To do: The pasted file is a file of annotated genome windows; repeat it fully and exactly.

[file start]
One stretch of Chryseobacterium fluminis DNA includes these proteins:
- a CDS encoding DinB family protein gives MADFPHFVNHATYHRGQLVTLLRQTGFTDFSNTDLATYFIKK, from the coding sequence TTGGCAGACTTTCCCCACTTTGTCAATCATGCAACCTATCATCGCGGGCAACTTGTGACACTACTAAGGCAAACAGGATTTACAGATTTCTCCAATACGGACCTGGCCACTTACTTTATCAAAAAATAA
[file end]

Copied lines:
One stretch of Chryseobacterium fluminis DNA includes these proteins:
- a CDS encoding DinB family protein gives MADFPHFVNHATYHRGQLVTLLRQTGFTDFSNTDLATYFIKK, from the coding sequence TTGGCAGACTTTCCCCACTTTGTCAATCATGCAACCTATCATCGCGGGCAACTTGTGACACTACTAAGGCAAACAGGATTTACAGATTTCTCCAATACGGACCTGGCCACTTACTTTATCAAAAAATAA